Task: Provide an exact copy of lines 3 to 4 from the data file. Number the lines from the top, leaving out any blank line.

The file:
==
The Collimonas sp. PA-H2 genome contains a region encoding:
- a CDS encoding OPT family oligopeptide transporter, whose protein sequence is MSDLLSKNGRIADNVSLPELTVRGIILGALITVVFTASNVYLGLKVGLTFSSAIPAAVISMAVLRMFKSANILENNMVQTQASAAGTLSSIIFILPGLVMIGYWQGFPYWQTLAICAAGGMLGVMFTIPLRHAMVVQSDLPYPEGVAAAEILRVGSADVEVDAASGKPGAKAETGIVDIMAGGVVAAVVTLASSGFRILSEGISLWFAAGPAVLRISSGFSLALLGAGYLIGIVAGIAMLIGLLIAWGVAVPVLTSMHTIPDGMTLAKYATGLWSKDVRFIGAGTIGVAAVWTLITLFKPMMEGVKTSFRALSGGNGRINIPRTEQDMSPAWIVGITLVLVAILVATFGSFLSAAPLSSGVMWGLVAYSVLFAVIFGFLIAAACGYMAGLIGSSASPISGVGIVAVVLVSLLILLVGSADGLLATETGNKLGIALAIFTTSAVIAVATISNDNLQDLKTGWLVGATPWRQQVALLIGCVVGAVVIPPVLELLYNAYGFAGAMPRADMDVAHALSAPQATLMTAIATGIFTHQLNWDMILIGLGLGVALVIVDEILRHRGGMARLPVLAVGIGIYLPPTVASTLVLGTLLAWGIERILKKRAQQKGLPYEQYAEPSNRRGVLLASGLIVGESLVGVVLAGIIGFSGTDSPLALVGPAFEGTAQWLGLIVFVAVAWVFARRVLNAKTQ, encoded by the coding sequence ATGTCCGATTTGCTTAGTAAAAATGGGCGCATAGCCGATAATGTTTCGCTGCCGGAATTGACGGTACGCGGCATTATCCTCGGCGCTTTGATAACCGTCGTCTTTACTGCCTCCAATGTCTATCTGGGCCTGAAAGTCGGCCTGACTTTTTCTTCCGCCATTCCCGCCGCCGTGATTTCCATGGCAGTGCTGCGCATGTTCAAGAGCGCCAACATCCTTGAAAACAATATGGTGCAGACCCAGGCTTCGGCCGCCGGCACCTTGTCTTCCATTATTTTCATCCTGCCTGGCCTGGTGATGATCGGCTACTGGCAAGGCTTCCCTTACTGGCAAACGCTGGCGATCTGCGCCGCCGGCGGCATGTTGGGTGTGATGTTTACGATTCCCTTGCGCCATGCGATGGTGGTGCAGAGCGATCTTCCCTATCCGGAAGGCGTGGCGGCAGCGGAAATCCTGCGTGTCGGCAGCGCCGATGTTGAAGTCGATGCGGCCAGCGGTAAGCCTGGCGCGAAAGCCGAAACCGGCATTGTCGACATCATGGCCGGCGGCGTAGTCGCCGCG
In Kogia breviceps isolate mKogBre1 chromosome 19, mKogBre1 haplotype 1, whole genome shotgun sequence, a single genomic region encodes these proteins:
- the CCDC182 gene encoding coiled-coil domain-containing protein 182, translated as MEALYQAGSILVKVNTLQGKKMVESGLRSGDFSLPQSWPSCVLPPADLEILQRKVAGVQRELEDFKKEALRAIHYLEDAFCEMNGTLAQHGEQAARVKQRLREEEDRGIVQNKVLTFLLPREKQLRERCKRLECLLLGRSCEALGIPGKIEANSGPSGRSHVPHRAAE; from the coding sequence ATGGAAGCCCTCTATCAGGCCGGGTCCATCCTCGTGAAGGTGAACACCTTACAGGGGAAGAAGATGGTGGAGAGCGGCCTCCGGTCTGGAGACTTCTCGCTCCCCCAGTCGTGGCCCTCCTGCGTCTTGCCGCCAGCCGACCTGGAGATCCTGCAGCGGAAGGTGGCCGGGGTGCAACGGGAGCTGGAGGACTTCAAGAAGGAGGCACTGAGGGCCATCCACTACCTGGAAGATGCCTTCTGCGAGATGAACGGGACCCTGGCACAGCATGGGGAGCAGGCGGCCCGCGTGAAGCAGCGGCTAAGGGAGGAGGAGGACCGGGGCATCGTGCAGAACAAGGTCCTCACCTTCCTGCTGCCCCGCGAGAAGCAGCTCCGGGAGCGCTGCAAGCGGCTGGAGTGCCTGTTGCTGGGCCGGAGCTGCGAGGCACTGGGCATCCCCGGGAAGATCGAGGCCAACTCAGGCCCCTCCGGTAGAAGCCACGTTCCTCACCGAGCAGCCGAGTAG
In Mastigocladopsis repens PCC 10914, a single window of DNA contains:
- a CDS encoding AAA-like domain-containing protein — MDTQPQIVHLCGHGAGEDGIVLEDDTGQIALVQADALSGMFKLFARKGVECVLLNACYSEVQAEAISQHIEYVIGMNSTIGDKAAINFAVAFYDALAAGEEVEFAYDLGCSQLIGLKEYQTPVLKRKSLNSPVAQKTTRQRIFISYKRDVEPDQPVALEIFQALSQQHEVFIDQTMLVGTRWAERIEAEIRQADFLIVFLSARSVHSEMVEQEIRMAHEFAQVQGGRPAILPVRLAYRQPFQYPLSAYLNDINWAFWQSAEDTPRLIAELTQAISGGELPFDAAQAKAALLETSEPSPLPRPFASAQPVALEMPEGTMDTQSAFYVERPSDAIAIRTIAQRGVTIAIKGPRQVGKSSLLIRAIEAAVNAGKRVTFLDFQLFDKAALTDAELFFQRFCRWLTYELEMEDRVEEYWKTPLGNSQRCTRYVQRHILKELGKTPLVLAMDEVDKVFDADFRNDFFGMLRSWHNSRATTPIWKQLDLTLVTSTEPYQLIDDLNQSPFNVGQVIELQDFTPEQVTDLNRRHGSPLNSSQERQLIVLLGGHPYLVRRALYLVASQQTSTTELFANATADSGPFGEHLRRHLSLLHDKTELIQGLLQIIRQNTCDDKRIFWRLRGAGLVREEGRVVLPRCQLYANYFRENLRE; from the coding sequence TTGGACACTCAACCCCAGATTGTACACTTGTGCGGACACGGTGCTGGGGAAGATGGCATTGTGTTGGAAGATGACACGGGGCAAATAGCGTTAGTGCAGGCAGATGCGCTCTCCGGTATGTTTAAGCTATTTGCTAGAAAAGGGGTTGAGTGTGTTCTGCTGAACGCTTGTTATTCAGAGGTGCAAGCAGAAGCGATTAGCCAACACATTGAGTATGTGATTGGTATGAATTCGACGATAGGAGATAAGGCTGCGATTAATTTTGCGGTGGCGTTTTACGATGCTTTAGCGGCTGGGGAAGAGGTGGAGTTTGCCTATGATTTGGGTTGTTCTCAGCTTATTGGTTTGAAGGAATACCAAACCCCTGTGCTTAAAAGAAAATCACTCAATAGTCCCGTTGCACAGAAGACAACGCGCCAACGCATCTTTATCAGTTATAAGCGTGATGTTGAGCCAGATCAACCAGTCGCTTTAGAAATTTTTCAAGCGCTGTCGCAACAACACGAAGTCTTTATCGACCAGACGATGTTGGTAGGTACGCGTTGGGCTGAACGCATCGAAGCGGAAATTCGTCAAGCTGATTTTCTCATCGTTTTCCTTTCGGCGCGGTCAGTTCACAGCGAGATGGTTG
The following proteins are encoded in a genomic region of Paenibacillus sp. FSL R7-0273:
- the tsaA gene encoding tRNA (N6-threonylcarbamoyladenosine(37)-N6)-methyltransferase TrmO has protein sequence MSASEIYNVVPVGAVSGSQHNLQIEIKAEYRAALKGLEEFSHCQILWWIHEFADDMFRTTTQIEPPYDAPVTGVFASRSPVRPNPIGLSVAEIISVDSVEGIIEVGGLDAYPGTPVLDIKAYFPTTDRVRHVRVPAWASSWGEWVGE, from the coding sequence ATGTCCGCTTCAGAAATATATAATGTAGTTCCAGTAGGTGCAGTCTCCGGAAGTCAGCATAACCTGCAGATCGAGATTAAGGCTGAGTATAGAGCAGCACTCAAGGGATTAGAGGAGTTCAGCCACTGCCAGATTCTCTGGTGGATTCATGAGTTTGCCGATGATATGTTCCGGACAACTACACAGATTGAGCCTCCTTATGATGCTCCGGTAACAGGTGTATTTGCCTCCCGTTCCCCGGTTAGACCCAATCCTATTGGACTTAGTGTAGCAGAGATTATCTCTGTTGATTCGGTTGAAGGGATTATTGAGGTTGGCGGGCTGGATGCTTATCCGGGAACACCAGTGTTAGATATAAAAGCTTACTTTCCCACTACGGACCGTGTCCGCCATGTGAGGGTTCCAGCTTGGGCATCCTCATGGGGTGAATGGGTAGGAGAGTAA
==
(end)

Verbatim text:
In Kogia breviceps isolate mKogBre1 chromosome 19, mKogBre1 haplotype 1, whole genome shotgun sequence, a single genomic region encodes these proteins:
- the CCDC182 gene encoding coiled-coil domain-containing protein 182, translated as MEALYQAGSILVKVNTLQGKKMVESGLRSGDFSLPQSWPSCVLPPADLEILQRKVAGVQRELEDFKKEALRAIHYLEDAFCEMNGTLAQHGEQAARVKQRLREEEDRGIVQNKVLTFLLPREKQLRERCKRLECLLLGRSCEALGIPGKIEANSGPSGRSHVPHRAAE; from the coding sequence ATGGAAGCCCTCTATCAGGCCGGGTCCATCCTCGTGAAGGTGAACACCTTACAGGGGAAGAAGATGGTGGAGAGCGGCCTCCGGTCTGGAGACTTCTCGCTCCCCCAGTCGTGGCCCTCCTGCGTCTTGCCGCCAGCCGACCTGGAGATCCTGCAGCGGAAGGTGGCCGGGGTGCAACGGGAGCTGGAGGACTTCAAGAAGGAGGCACTGAGGGCCATCCACTACCTGGAAGATGCCTTCTGCGAGATGAACGGGACCCTGGCACAGCATGGGGAGCAGGCGGCCCGCGTGAAGCAGCGGCTAAGGGAGGAGGAGGACCGGGGCATCGTGCAGAACAAGGTCCTCACCTTCCTGCTGCCCCGCGAGAAGCAGCTCCGGGAGCGCTGCAAGCGGCTGGAGTGCCTGTTGCTGGGCCGGAGCTGCGAGGCACTGGGCATCCCCGGGAAGATCGAGGCCAACTCAGGCCCCTCCGGTAGAAGCCACGTTCCTCACCGAGCAGCCGAGTAG